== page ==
Help for Downloading Truefire Courses (Sierra)

I’ve been looking forward to reviewing Ariane Cap‘s course “Pentatonic Playground for Bass” for too long. Literally. It would not download for me and it took Truefire’s tech support three days to get an email to me although the solution is dated the same day I submitted the problem, which tells me that it’s probably a known one. In any case I am presenting the solution for those of you who might have the same problem, and also to explain my tardiness with the review.

We don’t know the cause, but no Truefire courses would download for me, new or even ones I’ve already downloaded. I’m using OS X 10.12.5, the current version of Sierra. Truefire tech WonderWoman suggested I try their BETA desktop version and so far it seems to be working. It’s over 1/4 of the way through the download, while the other version would not even start, so I’m hopeful.

If you are having download problems with Truefire courses, don’t hesitate to report them and maybe even request the Beta version. You will be helping yourself AND helping Truefire if you find any bugs in the new version (which is Beta, which means it has not been completely tested yet).

And don’t forget that a new update to Dorico is due before the end of the month! Interesting days approach.

Music Theory Wall Chart for the BASS Player

BALANCE: the key to having your guitar sit at the perfect angle; the interplay of parts in a well-mixed song; the amount of theory and its complement in playing.I’m looking at Ariane Cap’s Music Theory Wall Chart for the Bass Player on my wall and am impressed by its balance that has displayed pretty much all the theory you need to know without being cluttered and hard to read. This in itself is an amazing feat (try it sometime when you’re feeling impressed with your own brainpower!). The bonus is that if you have worked through Ms. Cap’s book Music Theory for the Bass Player or taken her course, these are instantly recognizable reminders.

The chart is clear enough that you may not even need the legend at the top, but its there so that all is accessible to everyone. There are three major sections set off by the colour of their headline bars. INTERVALS and their inversions are organized so that they go up on the left and down on the right with nice big diagrams readable from a distance, and fingering options visible a little closer. Whenever practical, each is shown on adjacent strings and also skipping a string.

TRIADS and chords are diagrammed in the two ways suggested in the course, with different coloured fingerings and arrows. A side chart shows the harmonic content of each chord and their sound characteristics.A second chart extends this to 7th chords.

A smaller section for “The Cycle” shows the cycles of 4ths and 5ths in sharps and flats and makes their relationship instantly clear. While this is the true chromatic cycle, the second part shows you how a diatonic cycle is created to stay in the same key but still follow the cyclic patterns.

And that’s just the left-hand side!

The whole right-hand column is devoted to SCALES. The Major and (natural) Minor scales are shown in familiar scale diagram form, with fingerings. These also show the distance from the root (lower root for the ascending form, higher root for the descending one). The relations of scales are shown clearly for major, its relative minor, the major’s parallel minor, and its own relative major. (If that’s starting to sound “out there” you’d better get the book). Major and minor pentatonic and blues scales lead into the basic formula for blues “changes” (labelled as ‘411 of Music’ which is true enough, although you might go so far as ‘911 of music’; they both work). The chart ends on the Modes. Rather than just show a C major scale beginning on each of the degrees, this chart starts each one on C, a more challenging and valuable way to know the modes. The ‘melodic and harmonic minor scales’ are omitted, which I find a wise decision. They are simply variants of the natural minor scale to accommodate the dominant chord, so showing them as separate scales is simply confusing.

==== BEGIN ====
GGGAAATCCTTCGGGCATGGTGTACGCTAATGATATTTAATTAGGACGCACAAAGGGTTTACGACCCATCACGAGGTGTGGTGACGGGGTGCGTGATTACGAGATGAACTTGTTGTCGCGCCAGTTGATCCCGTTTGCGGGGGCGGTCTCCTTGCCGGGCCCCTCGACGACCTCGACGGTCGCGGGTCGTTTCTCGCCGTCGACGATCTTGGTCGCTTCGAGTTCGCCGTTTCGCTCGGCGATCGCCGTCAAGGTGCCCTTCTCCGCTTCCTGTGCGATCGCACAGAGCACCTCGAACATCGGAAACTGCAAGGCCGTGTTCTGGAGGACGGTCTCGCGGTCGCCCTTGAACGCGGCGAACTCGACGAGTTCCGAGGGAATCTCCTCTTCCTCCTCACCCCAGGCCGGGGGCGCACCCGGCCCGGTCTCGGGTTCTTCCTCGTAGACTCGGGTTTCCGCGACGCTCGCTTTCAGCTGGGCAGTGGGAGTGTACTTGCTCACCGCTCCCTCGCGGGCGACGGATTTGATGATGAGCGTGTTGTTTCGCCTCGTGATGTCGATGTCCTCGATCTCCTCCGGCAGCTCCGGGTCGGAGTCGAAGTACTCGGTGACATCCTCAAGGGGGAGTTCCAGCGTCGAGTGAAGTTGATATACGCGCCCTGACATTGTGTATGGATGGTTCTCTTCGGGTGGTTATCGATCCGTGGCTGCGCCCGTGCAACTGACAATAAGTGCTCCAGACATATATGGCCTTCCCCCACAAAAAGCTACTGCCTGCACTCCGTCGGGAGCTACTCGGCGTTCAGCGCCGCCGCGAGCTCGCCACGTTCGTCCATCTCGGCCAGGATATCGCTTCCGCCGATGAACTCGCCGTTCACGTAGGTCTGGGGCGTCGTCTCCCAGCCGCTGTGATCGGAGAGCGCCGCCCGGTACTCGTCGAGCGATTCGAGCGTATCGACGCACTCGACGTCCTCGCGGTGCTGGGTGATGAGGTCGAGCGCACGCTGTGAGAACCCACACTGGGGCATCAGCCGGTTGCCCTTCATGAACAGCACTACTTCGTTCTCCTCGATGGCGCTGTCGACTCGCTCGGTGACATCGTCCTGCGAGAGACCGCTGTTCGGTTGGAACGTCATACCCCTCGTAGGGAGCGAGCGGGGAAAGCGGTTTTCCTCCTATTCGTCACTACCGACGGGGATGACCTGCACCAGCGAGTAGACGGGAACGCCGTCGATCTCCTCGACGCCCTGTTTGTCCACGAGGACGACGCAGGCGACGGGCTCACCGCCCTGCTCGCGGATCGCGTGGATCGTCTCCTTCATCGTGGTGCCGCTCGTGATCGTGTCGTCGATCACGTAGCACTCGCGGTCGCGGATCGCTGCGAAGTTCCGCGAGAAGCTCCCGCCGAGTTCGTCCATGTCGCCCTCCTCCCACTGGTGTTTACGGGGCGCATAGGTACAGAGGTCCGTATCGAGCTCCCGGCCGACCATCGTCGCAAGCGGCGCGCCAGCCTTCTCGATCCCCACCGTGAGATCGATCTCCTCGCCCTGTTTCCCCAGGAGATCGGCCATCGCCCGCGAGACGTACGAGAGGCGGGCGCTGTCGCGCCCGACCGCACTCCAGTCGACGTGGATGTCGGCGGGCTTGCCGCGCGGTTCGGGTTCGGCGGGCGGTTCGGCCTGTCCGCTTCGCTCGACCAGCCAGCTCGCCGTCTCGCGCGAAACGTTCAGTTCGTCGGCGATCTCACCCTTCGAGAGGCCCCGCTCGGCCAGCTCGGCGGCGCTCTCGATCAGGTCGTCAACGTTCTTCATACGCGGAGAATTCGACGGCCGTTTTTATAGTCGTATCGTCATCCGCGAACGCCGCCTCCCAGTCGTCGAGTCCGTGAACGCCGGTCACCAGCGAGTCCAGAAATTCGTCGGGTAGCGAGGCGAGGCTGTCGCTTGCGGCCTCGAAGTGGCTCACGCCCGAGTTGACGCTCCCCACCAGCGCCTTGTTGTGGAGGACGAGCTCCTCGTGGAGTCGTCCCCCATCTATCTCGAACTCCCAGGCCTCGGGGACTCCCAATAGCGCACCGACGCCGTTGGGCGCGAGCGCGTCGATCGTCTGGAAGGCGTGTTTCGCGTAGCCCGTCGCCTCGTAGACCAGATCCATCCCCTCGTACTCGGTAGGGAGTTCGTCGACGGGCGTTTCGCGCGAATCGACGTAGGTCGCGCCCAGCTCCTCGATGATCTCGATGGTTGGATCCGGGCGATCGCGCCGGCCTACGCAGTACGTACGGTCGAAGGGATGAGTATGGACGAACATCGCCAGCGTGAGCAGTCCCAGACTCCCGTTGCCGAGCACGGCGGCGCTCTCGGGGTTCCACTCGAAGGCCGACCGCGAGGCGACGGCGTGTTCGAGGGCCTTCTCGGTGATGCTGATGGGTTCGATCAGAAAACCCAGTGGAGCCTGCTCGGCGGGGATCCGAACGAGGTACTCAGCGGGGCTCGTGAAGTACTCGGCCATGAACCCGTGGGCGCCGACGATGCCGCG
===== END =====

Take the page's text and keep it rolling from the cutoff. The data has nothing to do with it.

I think you would be hard-pressed to find a major omission from this chart.

A last-minute addition: On Tuesday I was fortunate enough to have the time to work through part of Unit 4 of the course that Ariane Cap made available free as a ‘special look’ over the Memorial Day weekend while featuring 15% off the regular price of the course. The part I was able to cover was memorable, meaning that it drove the fingerings and theory into my brain and my fingers — both brain and body memory. This looks like a great course that really does build on the book but goes far beyond it. If you are serious about really learning the bass and you are willing to put in the work — real work — then you should come out of this course ready to take on some pretty challenging gigs, even if you’ve never set foot on a stage.

The days of a bassist playing just the root and 5th of each chord are long gone thankfully, and now bassists are expected to make an equal contribution to a band at any level. Ariane Cap may not bring you into Geedy Lee’s class of player (yet), but she will give you a great start, and one that I bet Geddy wishes that he had had!